The reconstituted Maldives Media Council elected leaders and began its new term on Monday amid heightened concern over press freedom in the country.
Abdul Mueed Hassan from the online blog Bahuru and Ahmed Abeer Ismail were elected president and vice president, respectively. New members elected to the print and online media regulator on December 12 met for the vote yesterday at the home ministry.
Mueed was the sole contender for president whilst Abeer narrowly defeated Ahmed Mujthaba from Sun Online.
Newly elected Members have started casting their votes to elect President & Vice President @ Ministry Home Affairs. pic.twitter.com/Z7RaLP1FFX
— Media Council (@mmc_mv) December 19, 2016
Some 29 candidates contested in last week’s election for the MMC’s fourth term with journalists and staff from 86 media organisations casting votes. The 15-member council is comprised of eight members from media organisations and seven members of the public.
Speaking to the Maldives Independent after the election, two of the new members criticised the composition of the council at a time when press freedom is under threat in the Maldives.
On Monday afternoon, shortly after the new MMC members convened their first meeting, two journalists from the opposition-aligned Raajje TV were found guilty of obstructing police duty.
Mohamed Wisam and Leevan Ali Naseer, the first journalists to be convicted in more than a decade, could be facing a four-month jail term.
“The media is facing dark days ahead,” said Misbah Abbas from online paper VFP, who was among the seven journalists elected to the MMC last week.
“With the new council and the Defamation Act, it is going to be very tough for independent and opposition media in the coming days.”
The MMC is authorised by the controversial law to investigate complaints and impose separate fines for the journalist who writes a defamatory article and the media outlet who publishes it. Failure to pay the fines could result in a jail term up to six months for the journalist and the closure of the media outlet.
Journalists say they are now forced to practice self-censorship to avoid lawsuits or criminal prosecution.
Misbah was also critical of the current composition of the media council: “Bringing in a columnist or an opinion writer and filling in the media council is not how it should be done,” he said.
“This is the council that is the most unfamiliar with the media landscape. With the former councils, everyone involved was prominent people in the media, journalists and editors. Now we don’t have that.”
Misbah argued that the lack of first-hand reporting experience among the new members would be detrimental to the Maldivian media in the long-term.
“Previously we had a majority of working journalists and editors in the council. They knew everyday problems facing journalists and media professionals. It will be different now,” he said.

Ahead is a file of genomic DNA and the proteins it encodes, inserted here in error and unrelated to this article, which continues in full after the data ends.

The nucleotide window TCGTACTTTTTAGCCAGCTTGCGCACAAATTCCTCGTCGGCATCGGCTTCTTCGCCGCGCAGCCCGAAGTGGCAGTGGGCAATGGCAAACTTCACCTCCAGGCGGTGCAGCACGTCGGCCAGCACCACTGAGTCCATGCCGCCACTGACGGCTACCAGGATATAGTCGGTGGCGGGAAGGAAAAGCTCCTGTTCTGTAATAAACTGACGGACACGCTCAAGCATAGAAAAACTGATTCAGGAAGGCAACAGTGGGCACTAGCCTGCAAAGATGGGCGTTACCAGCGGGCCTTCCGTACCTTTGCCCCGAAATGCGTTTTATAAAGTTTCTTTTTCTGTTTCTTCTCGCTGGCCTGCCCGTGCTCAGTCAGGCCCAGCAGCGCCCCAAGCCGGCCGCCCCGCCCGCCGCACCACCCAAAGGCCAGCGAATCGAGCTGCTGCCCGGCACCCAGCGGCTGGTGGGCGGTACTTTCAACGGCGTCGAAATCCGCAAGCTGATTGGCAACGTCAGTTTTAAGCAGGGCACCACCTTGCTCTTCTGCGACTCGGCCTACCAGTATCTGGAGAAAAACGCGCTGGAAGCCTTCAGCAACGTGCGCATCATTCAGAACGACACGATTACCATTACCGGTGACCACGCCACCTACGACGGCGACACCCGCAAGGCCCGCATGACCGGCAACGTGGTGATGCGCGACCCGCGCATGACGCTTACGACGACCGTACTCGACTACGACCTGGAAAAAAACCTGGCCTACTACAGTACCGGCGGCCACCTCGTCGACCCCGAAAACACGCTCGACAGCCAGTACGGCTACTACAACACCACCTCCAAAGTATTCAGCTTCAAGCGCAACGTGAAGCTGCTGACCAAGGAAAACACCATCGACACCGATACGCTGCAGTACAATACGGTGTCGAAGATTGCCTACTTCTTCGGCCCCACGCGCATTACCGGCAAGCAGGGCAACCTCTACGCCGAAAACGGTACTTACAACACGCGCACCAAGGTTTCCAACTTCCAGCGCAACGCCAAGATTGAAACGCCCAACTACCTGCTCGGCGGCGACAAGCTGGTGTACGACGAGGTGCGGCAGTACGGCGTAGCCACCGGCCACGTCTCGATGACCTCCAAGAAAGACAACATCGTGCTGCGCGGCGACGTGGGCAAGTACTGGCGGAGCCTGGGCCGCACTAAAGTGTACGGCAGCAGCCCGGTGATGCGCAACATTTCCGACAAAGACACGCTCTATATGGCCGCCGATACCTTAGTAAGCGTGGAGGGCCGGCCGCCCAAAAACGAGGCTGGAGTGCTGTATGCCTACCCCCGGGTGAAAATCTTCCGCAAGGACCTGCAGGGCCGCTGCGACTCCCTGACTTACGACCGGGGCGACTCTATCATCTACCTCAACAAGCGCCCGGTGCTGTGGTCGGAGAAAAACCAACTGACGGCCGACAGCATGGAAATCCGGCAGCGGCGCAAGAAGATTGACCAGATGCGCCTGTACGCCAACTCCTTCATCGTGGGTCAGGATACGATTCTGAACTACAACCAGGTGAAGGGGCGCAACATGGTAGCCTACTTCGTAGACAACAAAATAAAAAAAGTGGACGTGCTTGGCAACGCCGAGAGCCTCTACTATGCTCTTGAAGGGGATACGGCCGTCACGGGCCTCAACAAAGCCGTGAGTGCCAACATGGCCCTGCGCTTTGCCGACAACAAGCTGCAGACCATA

A second newly-elected member told the Maldives Independent on the condition of anonymity that a majority of the new MMC members would be subject to undue influences.
“I think from the current membership, there are five or six people who can work independently for the betterment of the media industry and it is going to be difficult for them to work, with the Defamation Act and all of that,” he said.
The media council election last week was also marred by controversy.
The vote was first scheduled for December 9 but was delayed by four days after complaints were made about the list of candidates contesting for the seven seats reserved for members of the public.
According to the Media Council Act, the home ministry must shortlist 14 candidates after evaluating applications. However, the ministry shortlisted 12 candidates, prompting complaints from applicants who were left out of the list.
Some 16 candidates had applied to the ministry.
Mohamed Tholal, the deputy home minister, said the ministry decided to shortlist 12 candidates as one member of the public who was elected to the council during the middle of the previous term is still a member as his term has not expired.
“The law says to shortlist 14 applicants to elect seven. Now we are only electing six, so we decided to send 12 names,” he said.
On December 5, the home ministry also amended the procedure for electing media council members and downgraded educational qualifications of candidates applying for the public seats from a first degree to a diploma.
But the candidate must hold a diploma in the fields of law, Dhivehi language, religious studies, social sciences or human rights.
Misbah suggested that the delay was a deliberate attempt by the ministry to interfere with the poll.
“They delayed the election based on these complaints, and yet when they held it on Monday night [December 12] there were no changes based on the complaints. I believe it was them trying to influence the election,” he said.
Of the journalists who contested, Ahmed Rifau from Vmedia won the most support with 69 votes, followed by Mujthaba from Sun Media (57 votes) – owned by the government-aligned Maldives Development Alliance’s leader Ahmed ‘Sun’ Siyam – and Fayaz Yoosuf from the state-owned Public Service Media (55 votes).
The new president, Abdul Mueed Hassan, won 44 votes and Misbah came fifth with 41 votes.
Other members include Hassan Shakir Mohamed from the Asdhadi magazine, a publication of the Maldives Fishermen’s Association, and Mohamed Hamdhoon from newspaper Mihaaru.
The six members of the public elected to the MMC are Ahmed Abeer Hassan, the tourism ministry’s information officer, Shaufa Hussain, a former PSM journalist, Mohamed Azim, a former presenter with PSM’s Television Maldives, Anwar Ibrahim, a Dhivehi language lecturer at Maldives National University’s Faculty of Arts, Assad Shareef, a former parliamentary candidate of the Dhivehi Rayyithunge Party, and Mariyam Haleel, sister of the new MMC president.